If Roma players notice Edin Dzeko skipping to board his flight to Merseyside with broader shoulders on Monday, it’s a fair assumption he has been reviewing the last 10 minutes of Liverpool’s defensive performance at The Hawthorns. Jake Livermore and Salomon Rondon may have authored Roma’s set-piece strategy as much as enacted Darren Moore’s. The habit of snatching a frustrating draw from the claws of a comfortable victory has been a frequent flaw through Jurgen Klopp’s reign, but so rare recently it appeared to be on the point of extinction since Virgil Van Dijk’s arrival. The defensive lapses against West Bromwich Albion were surprising but Van Dijk dismissed the suggestion a renewal of anxiety attacks will be taken into the Champions League. This is a Liverpool team with nine clean sheets in the 16 games since their last calamitous meeting with West Brom in the FA Cup. Van Dijk acknowledged the climax was unacceptable, but felt it wiser to see it as a ‘blip’ rather than revival of a trend. He says any confidence in Rome due to Liverpool’s reacquainting with defensive feebleness is misplaced. Why I&#39;m expecting a Liverpool vs Bayern final “I don’t worry at all,” said Van Dijk. “There is no need to stress. There is no reason to panic. They are fighting for their lives so in the end they are very direct, balls into the channel, work hard, trying to get fouls and free-kicks - and we didn’t deal with that how we should. “Everyone gets upset. No one wants to concede at the last, or even concede at all. The way we conceded those goals is something to be angry about. We need to be honest with ourselves and everyone was. We need to do better. You have to tell each other the truth you cannot be nice and happy when we want to achieve so much as a team as a club. A draw here is not good enough. “We need to keep doing what we did in the last games, recover and focus on Roma now. We need to switch on again and do the same things that we always did. I think we should be fine. It is a massive opportunity to get a good result on Tuesday.&quot; Virgil van Dijk preached calm after Liverpool&#39;s late lapses at the Hawthorns Credit: Action Images Such were the mitigating factors, namely a back four that had never previously started together, there was annoyance rather than concern as Danny Ings and Mohamed Salah’s goals failed to yield the three points which would have prevented the unwanted extension of Liverpool’s chase for top four confirmation. Klopp was in a sour mood because of substandard refereeing. Stuart Attwell was evidently not so charmed as everyone else by Ings’ ending a three year goal wait, refusing a penalty claim and tolerating a punch in the striker’s chest by Ahmed Hegazi. The Liverpool manager lamented what he called ‘wasted points’, but Liverpool were plodding rather than dynamic and Klopp&#39;s biggest concern is leaving the door ajar for Chelsea, who host the Merseysiders at Stamford Bridge for the rivals&#39; penultimate game. Prolonged European involvement has cost Liverpool four points from recent games at Everton and West Brom. Ensuring standards are not compromised when competing in multiple competitions is the next stage of Liverpool’s evolution. West Brom must ask themselves why this point did not mean more? How can a side win at Old Trafford and go unbeaten in three games against this Liverpool team, yet finish bottom of the Premier League? It’s rather like completing four London marathons but tripping up every time you try to finish 400 metres. Jurgen Klopp has concerns that Chelsea might steal back into the top four Credit: Press Association “Everyone around me at the club is giving everything,” insisted Moore. “In order to get what we did it is a collective effort and that&#39;s why I keep using the words ‘togetherness’ and ‘we’ because that&#39;s what we need until the end of the season.” Privately, even Moore must recognise a contradiction. The effort on display here and at Manchester United is commendable, but the notion everyone is pulling together for a final survival push suggests such application was unforgivably lacking when Tony Pulis and Alan Pardew were around. It is too late for the Baggies to help themselves, but if Roma score from a few corners over the next two weeks there may yet be an unlikely message of appreciation from their coach, Eusebio Di Francesco.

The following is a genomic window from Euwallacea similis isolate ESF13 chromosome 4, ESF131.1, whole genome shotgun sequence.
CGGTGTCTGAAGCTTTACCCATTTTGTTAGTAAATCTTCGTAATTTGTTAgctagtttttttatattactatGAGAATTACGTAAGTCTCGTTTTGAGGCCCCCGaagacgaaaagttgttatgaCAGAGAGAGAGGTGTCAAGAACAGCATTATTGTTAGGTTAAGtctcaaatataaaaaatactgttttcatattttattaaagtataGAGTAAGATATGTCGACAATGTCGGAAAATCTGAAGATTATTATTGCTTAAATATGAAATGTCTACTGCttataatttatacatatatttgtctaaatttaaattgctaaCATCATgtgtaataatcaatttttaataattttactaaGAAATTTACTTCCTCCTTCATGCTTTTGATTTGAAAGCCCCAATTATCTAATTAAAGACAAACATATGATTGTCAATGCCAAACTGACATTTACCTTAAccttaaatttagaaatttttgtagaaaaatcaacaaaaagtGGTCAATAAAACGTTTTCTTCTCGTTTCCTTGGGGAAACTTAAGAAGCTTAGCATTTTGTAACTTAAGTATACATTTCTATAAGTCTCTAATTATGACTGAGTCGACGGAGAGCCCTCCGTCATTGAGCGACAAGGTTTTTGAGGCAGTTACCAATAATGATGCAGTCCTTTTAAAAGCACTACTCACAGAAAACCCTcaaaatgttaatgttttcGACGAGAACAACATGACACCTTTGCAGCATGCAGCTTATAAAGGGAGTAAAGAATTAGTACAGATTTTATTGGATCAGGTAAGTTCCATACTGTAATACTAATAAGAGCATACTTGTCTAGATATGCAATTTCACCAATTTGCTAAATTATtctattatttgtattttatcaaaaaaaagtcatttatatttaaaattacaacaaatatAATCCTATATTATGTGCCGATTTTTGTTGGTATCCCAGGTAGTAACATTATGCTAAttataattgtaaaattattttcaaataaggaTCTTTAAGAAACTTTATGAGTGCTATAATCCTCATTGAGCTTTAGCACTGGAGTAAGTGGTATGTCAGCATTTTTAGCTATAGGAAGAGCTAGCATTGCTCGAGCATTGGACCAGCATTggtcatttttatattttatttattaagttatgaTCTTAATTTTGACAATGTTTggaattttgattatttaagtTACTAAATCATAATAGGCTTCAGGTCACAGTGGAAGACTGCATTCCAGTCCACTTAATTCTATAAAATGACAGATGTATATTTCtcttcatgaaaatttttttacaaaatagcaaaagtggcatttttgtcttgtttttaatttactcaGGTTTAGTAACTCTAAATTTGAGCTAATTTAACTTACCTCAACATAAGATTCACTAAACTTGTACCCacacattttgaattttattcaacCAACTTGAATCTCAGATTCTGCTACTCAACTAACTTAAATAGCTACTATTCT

No need to panic over defensive lapses ahead of Roma test, says Liverpool defender Virgil van Dijk